two years ago—distilled twenty-one different botanicals into twenty-one glass gallon jugs of 100-proof, clear liquor. Those botanicals included everything from juniper and coriander—the two main spices in traditional gin—to more exotic ones such as angelica root, dandelion leaf, grapefruit peel, lavender, nutmeg, orris root, peppermint, and rose hips. Using simple glass pipettes to draw the liquids and a scorecard of sorts to record which botanicals are used and at what ratios, it’s then up to the workshop gin-makers to mix and match flavors until they nail down something they enjoy. Which, by the way, led to the conversation at the opening of this story among Jared, Joe Kennedy, and Scott Thomas. Truth be told, in our session, the experimenting with the flavors was hit or miss—mostly miss. “I found out that I’m far from knowing how to make gin, and I have a little more respect for people who blend those botanicals,” says Joe, adding that gin is a favored spirit among bartenders because of its ability to take on other flavors. Scott gave it three tries before hitting on a combo of flavors that he liked. “The first one didn’t work out well,” he laughs. “Too much angelica root. This one is a little more citrus-forward; it’s nice. I’ve got the orange peel and grapefruit peel, and a lot of peppermint to balance it out.” Workshop participants should expect See Gin on page 40 39
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Gin continued from page 39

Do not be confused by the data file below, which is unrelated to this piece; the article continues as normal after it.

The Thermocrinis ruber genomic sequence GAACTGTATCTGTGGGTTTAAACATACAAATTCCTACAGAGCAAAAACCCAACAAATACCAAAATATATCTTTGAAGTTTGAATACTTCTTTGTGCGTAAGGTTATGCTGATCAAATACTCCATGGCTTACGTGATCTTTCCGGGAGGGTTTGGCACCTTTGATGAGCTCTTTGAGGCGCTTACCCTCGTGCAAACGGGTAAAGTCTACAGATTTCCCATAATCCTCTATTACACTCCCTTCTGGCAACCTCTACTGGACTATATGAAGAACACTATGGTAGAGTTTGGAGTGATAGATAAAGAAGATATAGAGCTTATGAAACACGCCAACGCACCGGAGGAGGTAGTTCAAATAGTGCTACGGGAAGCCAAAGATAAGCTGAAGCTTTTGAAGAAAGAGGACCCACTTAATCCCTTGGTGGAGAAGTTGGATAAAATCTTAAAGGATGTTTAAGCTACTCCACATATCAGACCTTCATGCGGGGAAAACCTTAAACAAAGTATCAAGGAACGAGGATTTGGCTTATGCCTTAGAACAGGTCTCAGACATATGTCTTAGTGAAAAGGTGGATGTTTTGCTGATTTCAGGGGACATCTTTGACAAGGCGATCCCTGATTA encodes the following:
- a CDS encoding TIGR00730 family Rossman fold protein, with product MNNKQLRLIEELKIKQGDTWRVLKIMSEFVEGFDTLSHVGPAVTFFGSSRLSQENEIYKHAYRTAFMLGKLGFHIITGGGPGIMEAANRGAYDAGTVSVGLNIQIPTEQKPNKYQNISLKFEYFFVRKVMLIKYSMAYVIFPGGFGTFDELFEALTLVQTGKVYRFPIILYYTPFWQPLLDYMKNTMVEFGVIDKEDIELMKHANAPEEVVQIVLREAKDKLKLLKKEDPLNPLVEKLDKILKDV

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to spend four to five hours. The experience includes a Gin 101 course, a labeling party, and an FLD tour. The all-inclusive price of the OriGINal Gin Workshop is $1,000, and groups, from one to eight people, can split the cost. Forty 375 ml bottles will be produced. (You can schedule a workshop by contacting Katie Budd at Katie@fingerlakesdistilling.com or  546-5510, ext. 11.) Gin-makers will grind their own botanicals and decide what the base alcohol will be—corn, wheat, and grapes are the most popular. Using an eight-gallon “Wee Still,” Jared will make what is called the “head cut,” or start, of the gin. The group will be able to tweak things before the final—or “tail”—cut is produced and will decide the proof they want, which is determined by cutting the gin with purified water and is generally between eighty and one hundred proof. They actually could walk out with their gin that day, though Jared says it is better to let it rest a week or two in a tank to mellow and develop flavors. Either way, FLD handles the bottling. “We’re also planning on keeping a few bottles on site,” Brian says, “so that if you’re out and about tasting with friends and you stop in for a tasting, you can give them a taste of your own gin. It’s right here.” And chances are, that’s when the discussion will start again. Mike Cutillo is a journalist who has been living in and covering the Finger Lakes for thirty years. The 10ml recipe for gin he came up with that he really enjoyed during the workshop was 2ml each of juniper, coriander, black pepper, and lavender, and 1 ml of grapefruit peel and sweet orange peel. Mike says, “Try it, you’ll like it!”
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England Goes South